THE EATBEAT: Culver's is a place for all agesPeople like Carol and Gary Sondreal show up on Thursday evenings at Culver’s on 32nd Avenue South. Gary has a ’64 Thunderbird he leaves in the parking lot and walks around visiting with other car buffs. People with grandkids gravitate to Culver’s. It’s a place where you can go and get burgers and custard — a great place for the generations to meet and eat.
By: Marilyn Hagerty, Grand Forks Herald
People like Carol and Gary Sondreal show up on Thursday evenings at Culver’s on 32nd Avenue South. Gary has a ’64 Thunderbird he leaves in the parking lot and walks around visiting with other car buffs.
People with grandkids gravitate to Culver’s. It’s a place where you can go and get burgers and custard — a great place for the generations to meet and eat.
On a couple recent visits with twin granddaughters, Mariah and Anna Werner, we ordered burgers. And they had soft drinks large enough to drive the mayor of New York crazy. His campaign for smaller sodas does not register with girls who are 13. (Actually, a prudent customer could limit the ounces of the soft drinks because it is a self-serve situation.)
I find burgers at Culver’s much to my liking because they are of a normal size — none of this half-pound and bigger business. The buns are good. The meat tastes good. It is described as never been frozen. And I found a recent burger with my choice of lettuce, tomato slice and dill pickle just right.
With my burger, I had an order of wild rice and chicken soup. It was fairly good and of medium thickness. It was a little too salty.
You line up at a counter to place your order at Culver’s. But things tend to move quickly because there are three lines during busy periods. When you order, you are given a number to place on your table in the large blue-and-white dining room. Servers come to your table.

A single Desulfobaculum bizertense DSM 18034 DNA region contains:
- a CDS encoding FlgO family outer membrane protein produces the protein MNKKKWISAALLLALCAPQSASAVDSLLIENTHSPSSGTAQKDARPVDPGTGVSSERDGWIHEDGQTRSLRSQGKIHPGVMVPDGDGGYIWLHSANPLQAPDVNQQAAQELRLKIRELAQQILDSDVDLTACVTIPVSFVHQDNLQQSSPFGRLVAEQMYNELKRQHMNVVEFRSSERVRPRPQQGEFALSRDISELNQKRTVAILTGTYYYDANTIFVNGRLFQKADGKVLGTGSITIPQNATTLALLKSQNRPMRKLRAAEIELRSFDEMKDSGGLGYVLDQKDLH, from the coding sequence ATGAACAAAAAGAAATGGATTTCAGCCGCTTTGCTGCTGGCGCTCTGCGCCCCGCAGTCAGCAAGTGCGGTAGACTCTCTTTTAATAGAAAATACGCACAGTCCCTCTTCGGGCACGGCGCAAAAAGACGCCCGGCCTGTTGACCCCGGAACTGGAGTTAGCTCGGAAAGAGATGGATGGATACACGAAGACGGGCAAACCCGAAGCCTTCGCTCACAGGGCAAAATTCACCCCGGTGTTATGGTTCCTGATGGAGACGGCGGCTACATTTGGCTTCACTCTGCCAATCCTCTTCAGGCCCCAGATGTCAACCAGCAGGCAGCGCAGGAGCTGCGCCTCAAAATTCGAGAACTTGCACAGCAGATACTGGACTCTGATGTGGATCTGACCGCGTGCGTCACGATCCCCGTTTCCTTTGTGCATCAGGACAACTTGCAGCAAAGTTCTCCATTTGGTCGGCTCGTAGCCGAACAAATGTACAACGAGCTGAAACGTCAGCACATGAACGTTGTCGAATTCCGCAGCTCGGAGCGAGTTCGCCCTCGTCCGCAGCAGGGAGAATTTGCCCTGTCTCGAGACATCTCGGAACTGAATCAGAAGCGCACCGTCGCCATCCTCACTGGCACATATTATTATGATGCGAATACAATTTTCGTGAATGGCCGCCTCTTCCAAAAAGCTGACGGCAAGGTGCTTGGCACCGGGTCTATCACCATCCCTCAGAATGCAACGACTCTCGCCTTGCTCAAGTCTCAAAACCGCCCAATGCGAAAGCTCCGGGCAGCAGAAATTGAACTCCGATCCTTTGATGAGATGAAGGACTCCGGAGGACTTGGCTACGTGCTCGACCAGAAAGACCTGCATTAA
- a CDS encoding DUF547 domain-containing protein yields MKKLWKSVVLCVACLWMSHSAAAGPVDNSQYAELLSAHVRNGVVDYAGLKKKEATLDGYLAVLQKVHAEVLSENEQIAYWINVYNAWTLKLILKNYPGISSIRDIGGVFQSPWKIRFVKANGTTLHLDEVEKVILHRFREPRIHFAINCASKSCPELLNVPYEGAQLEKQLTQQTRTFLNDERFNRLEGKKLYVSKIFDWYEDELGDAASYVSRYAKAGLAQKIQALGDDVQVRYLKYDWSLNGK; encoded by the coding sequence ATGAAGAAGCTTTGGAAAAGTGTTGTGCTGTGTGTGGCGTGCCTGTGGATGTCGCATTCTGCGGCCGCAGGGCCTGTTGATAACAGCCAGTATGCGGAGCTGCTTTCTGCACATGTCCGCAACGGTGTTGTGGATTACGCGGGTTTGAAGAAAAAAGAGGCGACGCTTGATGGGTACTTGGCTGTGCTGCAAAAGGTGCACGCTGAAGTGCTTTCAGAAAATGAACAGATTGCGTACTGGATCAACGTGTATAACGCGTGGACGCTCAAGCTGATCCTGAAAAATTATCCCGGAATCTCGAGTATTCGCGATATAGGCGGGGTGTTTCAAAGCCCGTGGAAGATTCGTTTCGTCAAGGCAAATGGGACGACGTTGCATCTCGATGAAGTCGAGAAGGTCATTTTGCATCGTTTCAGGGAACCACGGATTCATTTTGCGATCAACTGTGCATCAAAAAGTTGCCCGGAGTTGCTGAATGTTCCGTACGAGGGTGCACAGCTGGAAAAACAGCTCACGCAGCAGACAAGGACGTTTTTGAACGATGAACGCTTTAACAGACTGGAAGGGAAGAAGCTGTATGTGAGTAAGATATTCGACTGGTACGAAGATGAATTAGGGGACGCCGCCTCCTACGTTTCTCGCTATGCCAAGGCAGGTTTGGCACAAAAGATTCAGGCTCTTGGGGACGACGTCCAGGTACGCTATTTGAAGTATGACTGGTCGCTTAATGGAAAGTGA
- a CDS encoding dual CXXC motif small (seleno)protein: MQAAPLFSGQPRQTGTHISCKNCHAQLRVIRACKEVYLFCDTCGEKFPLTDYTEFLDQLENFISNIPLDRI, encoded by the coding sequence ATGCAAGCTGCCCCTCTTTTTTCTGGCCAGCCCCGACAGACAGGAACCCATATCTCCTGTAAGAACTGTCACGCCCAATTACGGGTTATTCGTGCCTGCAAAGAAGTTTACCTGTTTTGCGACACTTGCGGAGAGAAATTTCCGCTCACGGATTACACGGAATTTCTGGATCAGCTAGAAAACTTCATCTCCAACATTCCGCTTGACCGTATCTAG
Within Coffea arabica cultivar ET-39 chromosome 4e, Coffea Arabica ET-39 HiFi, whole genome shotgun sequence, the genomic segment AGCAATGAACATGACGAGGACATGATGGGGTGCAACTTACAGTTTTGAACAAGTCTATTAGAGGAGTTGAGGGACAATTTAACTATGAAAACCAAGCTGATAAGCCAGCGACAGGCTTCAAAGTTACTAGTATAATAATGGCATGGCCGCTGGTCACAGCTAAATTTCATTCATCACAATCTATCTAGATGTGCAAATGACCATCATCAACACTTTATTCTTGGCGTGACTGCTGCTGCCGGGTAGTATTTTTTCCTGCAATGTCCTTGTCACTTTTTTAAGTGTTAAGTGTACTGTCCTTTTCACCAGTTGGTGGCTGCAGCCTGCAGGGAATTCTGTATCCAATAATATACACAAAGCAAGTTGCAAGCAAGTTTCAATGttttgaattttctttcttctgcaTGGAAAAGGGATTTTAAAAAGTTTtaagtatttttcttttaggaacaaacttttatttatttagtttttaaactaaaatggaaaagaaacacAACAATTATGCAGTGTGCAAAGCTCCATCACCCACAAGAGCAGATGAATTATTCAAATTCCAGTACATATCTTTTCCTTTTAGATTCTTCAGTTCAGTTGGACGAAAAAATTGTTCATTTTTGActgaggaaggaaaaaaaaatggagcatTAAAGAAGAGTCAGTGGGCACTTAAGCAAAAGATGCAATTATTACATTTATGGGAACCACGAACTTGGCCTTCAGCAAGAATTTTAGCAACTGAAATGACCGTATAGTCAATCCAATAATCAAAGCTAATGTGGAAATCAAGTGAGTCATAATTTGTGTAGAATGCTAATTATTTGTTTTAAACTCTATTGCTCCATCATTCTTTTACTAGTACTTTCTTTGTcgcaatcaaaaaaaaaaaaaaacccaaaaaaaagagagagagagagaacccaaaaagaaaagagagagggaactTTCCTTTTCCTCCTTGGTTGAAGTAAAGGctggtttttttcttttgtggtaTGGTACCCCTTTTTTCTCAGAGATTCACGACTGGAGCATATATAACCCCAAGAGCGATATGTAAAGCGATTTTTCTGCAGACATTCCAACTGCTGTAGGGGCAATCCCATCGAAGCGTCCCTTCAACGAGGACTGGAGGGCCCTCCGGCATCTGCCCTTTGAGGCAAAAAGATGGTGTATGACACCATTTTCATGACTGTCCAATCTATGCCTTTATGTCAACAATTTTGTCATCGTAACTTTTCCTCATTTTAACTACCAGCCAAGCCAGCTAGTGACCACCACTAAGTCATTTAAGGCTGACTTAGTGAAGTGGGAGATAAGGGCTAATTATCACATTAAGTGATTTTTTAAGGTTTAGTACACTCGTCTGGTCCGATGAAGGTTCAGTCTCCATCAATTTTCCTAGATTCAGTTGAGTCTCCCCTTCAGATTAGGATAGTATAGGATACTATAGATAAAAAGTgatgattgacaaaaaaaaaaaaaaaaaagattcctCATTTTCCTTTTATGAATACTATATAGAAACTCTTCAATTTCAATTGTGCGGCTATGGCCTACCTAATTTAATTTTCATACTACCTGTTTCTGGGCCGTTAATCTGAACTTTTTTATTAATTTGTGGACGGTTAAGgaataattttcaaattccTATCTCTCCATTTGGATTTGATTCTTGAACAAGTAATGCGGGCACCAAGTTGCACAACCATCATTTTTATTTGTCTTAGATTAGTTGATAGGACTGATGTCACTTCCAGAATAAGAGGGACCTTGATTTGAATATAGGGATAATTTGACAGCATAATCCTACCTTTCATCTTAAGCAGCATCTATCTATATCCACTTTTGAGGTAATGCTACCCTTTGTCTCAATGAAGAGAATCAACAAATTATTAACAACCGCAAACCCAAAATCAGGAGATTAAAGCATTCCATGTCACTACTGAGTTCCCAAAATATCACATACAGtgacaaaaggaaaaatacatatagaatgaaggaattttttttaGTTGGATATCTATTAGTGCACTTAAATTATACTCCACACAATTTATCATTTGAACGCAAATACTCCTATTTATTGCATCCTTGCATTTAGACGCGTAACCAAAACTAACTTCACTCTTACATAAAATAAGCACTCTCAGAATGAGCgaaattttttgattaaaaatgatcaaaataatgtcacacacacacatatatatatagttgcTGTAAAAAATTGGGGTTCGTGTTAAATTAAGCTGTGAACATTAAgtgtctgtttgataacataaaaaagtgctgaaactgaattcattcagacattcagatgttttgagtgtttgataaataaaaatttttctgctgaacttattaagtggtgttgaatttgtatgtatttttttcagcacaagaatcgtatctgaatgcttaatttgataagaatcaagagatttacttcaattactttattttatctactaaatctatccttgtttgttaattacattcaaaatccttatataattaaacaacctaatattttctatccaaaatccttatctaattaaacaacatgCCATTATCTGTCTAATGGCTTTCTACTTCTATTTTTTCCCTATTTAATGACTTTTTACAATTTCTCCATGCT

For me, Culver’s of Grand Forks is reminiscent of the Bridgeman Ice Cream store we used to visit every summer on trips to Bemidji.
The custard is there. So are the shakes, malts and mixers as well as sundaes and cones. But Culver’s goes well beyond with its extensive menu including full-blown dinners and fresh salads.
There is much to like and little to criticize at Culver’s. I noticed the ladies room had hand-drying papers on the floor but was generally good — spacious and clean overall. To me, the state of the restroom sends a message from management.
Culver’s is owned and operated by Chris Nielson who opened the restaurant in September 2004. The general manager throughout the seven years has been Sherri Larson.
There are 29 full- and part-time employees at Culver’s, and Larson says she could always use more. She misses the college students who have left for the summer.
Culver’s is one of a group of restaurants located mainly in the Midwest. They were started in 1984 by George Culver and his family in Wisconsin.
3451 32nd Ave. S., Grand Forks
Management: Chris Nielson, owner-operator; Sherri Larson, general manager.
Hours: 10:30 a.m. to 10 p.m. daily.
Telephone: (701) 772-9199.
Report card: Burgers and custard lead the way on menu including soups, salads, sandwiches as well as full dinners. Culver’s is a cross between a restaurant and a fast-food facility. About 35 percent of the orders are filled at the drive-through window. The food is good. The menu is extensive. Facility is attractive and spacious, done in inviting blue and white colors. A no-tipping policy at Culver’s helps keep the overall cost down.
Reach Hagerty at firstname.lastname@example.org or call (701) 772-1055.